Most common breast cancer susceptibility variants have been identified through genome-wide association studies (GWAS) of predominantly estrogen receptor (ER)-positive disease. We conducted a GWAS using 21,468 ER-negative cases and 100,594 controls combined with 18,908 BRCA1 mutation carriers (9,414 with breast cancer), all of European origin. We identified independent associations at P < 5 × 10-8 with ten variants at nine new loci. At P < 0.05, we replicated associations with 10 of 11 variants previously reported in ER-negative disease or BRCA1 mutation carrier GWAS and observed consistent associations with ER-negative disease for 105 susceptibility variants identified by other studies. These 125 variants explain approximately 16% of the familial risk of this breast cancer subtype. There was high genetic correlation (0.72) between risk of ER-negative breast cancer and breast cancer risk for BRCA1 mutation carriers. These findings may lead to improved risk prediction and inform further fine-mapping and functional work to better understand the biological basis of ER-negative breast cancer.


Assuntos
Proteína BRCA1/genética , Neoplasias da Mama/genética , Predisposição Genética para Doença/genética , Mutação , Polimorfismo de Nucleotídeo Único , Neoplasias da Mama/etnologia , Neoplasias da Mama/metabolismo , Grupo com Ancestrais do Continente Europeu/genética , Feminino , Predisposição Genética para Doença/etnologia , Estudo de Associação Genômica Ampla/métodos , Heterozigoto , Humanos , Receptores Estrogênicos/metabolismo , Fatores de Risco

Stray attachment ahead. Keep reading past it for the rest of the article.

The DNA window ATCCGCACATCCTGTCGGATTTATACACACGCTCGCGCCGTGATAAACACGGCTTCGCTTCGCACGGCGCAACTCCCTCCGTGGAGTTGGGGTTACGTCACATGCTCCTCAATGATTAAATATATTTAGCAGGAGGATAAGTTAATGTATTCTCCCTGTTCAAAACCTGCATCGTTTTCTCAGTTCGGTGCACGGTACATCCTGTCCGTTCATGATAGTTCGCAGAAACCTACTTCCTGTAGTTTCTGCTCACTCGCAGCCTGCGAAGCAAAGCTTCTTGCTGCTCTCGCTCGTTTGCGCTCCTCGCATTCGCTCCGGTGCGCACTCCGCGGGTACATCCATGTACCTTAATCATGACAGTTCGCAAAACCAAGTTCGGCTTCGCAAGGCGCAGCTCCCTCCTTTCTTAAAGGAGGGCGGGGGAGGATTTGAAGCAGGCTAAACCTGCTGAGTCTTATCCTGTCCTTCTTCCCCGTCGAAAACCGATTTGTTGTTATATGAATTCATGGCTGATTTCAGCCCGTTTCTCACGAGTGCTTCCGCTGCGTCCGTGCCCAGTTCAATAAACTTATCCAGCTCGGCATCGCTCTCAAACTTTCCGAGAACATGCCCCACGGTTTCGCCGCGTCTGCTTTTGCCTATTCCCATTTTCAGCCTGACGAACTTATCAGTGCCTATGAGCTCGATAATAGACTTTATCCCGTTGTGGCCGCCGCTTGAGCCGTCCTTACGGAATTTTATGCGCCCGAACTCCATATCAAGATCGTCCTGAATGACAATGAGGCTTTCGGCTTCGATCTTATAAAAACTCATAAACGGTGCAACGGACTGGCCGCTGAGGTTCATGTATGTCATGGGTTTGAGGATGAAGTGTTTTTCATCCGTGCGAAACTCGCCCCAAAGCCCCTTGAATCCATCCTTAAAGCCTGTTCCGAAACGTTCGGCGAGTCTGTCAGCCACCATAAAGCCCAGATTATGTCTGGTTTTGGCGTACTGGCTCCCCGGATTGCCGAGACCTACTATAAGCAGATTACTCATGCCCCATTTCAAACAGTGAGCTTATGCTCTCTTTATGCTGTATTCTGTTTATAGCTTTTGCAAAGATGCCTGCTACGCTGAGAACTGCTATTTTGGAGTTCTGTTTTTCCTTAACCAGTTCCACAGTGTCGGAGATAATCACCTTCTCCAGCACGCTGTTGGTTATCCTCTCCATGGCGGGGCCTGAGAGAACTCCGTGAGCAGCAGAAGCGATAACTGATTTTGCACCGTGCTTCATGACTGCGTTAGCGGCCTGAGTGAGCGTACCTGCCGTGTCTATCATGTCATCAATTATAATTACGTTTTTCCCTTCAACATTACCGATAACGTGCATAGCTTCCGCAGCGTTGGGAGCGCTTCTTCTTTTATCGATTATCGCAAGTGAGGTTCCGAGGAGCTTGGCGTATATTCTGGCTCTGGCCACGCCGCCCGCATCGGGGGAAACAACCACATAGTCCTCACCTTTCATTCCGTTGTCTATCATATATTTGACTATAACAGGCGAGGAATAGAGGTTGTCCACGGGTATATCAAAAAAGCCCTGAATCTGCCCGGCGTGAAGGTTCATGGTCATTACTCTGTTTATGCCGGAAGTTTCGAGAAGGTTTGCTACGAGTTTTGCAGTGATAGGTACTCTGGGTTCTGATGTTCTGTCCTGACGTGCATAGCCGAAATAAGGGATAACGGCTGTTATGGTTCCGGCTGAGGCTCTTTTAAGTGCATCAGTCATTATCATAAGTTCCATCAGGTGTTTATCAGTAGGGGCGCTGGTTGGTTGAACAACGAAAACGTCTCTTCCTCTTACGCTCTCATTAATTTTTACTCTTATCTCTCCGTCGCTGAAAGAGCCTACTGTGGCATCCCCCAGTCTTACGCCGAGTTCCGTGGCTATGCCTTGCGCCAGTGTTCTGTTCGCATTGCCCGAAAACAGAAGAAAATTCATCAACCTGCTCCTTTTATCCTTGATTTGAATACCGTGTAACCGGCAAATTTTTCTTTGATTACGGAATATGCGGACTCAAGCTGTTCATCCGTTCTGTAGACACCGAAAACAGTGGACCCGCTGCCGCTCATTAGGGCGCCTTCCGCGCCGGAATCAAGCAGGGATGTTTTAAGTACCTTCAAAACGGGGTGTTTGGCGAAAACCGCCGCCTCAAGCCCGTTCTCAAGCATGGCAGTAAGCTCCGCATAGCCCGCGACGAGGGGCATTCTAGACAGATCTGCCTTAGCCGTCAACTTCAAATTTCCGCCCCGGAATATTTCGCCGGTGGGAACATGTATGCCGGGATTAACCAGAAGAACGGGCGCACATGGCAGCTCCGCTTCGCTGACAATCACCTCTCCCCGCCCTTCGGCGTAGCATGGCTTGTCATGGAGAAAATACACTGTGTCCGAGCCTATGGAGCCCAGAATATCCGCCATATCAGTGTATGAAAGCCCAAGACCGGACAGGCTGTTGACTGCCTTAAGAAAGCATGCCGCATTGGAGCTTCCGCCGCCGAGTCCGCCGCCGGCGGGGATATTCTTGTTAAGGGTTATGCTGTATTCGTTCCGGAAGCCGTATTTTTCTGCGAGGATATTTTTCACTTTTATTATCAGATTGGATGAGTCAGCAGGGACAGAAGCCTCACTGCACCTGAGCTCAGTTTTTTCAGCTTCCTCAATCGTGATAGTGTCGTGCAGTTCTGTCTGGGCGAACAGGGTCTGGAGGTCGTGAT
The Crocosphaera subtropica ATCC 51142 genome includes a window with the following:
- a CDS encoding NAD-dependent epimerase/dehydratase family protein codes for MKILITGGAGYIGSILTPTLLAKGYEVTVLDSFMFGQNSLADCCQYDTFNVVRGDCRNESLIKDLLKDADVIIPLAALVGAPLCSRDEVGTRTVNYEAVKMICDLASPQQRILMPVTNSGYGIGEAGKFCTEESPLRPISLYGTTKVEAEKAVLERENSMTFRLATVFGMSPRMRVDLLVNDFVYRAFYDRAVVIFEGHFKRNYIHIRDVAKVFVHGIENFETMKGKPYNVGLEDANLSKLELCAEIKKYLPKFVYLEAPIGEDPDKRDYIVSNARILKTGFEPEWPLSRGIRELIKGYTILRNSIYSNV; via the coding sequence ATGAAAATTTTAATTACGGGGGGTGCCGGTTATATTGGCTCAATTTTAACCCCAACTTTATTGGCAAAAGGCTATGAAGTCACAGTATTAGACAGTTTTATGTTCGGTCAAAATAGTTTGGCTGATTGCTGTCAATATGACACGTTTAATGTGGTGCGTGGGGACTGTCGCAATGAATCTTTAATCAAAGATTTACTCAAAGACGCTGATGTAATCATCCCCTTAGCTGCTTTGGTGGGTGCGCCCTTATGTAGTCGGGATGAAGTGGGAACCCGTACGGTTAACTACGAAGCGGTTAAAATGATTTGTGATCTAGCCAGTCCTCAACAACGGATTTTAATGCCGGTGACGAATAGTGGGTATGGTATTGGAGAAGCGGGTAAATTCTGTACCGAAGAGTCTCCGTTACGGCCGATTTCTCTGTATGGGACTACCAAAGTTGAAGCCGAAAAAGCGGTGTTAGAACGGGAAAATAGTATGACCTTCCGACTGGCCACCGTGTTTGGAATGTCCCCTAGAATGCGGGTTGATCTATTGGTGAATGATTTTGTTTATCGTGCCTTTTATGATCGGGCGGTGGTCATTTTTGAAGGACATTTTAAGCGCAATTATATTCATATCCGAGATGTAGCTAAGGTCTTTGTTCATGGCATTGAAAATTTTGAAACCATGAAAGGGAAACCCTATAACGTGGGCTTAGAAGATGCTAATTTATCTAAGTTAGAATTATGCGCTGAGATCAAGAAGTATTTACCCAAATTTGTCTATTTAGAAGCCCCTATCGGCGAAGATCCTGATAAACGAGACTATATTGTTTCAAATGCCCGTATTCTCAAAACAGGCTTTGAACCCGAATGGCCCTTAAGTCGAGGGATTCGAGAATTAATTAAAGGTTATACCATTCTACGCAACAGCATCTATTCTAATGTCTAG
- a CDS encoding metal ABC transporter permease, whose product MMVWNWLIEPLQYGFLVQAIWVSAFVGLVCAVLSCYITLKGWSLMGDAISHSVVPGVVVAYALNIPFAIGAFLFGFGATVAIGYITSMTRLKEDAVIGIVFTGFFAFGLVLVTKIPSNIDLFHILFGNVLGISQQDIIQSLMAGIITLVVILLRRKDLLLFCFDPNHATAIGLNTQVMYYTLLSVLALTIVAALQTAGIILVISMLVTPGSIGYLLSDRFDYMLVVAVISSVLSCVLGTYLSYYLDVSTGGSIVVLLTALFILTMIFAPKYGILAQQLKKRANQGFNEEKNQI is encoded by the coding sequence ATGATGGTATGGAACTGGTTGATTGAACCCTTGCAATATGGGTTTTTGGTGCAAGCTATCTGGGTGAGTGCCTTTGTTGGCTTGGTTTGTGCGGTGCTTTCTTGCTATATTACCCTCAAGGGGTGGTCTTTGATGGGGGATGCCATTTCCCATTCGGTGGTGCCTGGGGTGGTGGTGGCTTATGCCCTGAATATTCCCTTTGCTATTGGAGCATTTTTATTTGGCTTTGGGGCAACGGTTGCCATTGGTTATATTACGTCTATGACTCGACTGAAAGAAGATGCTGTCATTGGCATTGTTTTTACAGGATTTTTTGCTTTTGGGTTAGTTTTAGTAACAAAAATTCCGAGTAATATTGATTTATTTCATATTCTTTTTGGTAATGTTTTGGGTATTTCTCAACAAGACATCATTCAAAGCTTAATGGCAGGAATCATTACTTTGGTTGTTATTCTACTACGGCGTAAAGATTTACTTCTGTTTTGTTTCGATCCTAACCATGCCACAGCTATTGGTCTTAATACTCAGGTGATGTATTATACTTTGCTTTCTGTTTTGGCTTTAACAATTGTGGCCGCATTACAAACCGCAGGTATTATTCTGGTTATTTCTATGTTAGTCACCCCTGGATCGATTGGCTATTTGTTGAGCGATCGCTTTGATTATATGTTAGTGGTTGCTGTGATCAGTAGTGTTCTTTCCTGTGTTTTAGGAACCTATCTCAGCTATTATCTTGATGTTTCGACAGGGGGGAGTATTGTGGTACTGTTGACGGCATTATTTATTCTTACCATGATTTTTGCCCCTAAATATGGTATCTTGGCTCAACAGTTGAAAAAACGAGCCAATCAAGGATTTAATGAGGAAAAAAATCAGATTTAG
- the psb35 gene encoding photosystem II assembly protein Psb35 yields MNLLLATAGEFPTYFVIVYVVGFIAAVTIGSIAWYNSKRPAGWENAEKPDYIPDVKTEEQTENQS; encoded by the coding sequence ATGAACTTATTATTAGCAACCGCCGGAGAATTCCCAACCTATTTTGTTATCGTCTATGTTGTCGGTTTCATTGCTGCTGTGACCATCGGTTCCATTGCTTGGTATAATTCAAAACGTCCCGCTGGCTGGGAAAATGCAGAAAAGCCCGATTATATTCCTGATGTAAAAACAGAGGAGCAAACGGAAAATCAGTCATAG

17.
Nature ; 551(7678): 92-94, 2017 11 02.
Artigo em Inglês | MEDLINE | ID: mdl-29059683

RESUMO

Breast cancer risk is influenced by rare coding variants in susceptibility genes, such as BRCA1, and many common, mostly non-coding variants. However, much of the genetic contribution to breast cancer risk remains unknown. Here we report the results of a genome-wide association study of breast cancer in 122,977 cases and 105,974 controls of European ancestry and 14,068 cases and 13,104 controls of East Asian ancestry. We identified 65 new loci that are associated with overall breast cancer risk at P < 5 × 10-8. The majority of credible risk single-nucleotide polymorphisms in these loci fall in distal regulatory elements, and by integrating in silico data to predict target genes in breast cells at each locus, we demonstrate a strong overlap between candidate target genes and somatic driver genes in breast tumours. We also find that heritability of breast cancer due to all single-nucleotide polymorphisms in regulatory features was 2-5-fold enriched relative to the genome-wide average, with strong enrichment for particular transcription factor binding sites. These results provide further insight into genetic susceptibility to breast cancer and will improve the use of genetic risk scores for individualized screening and prevention.


Assuntos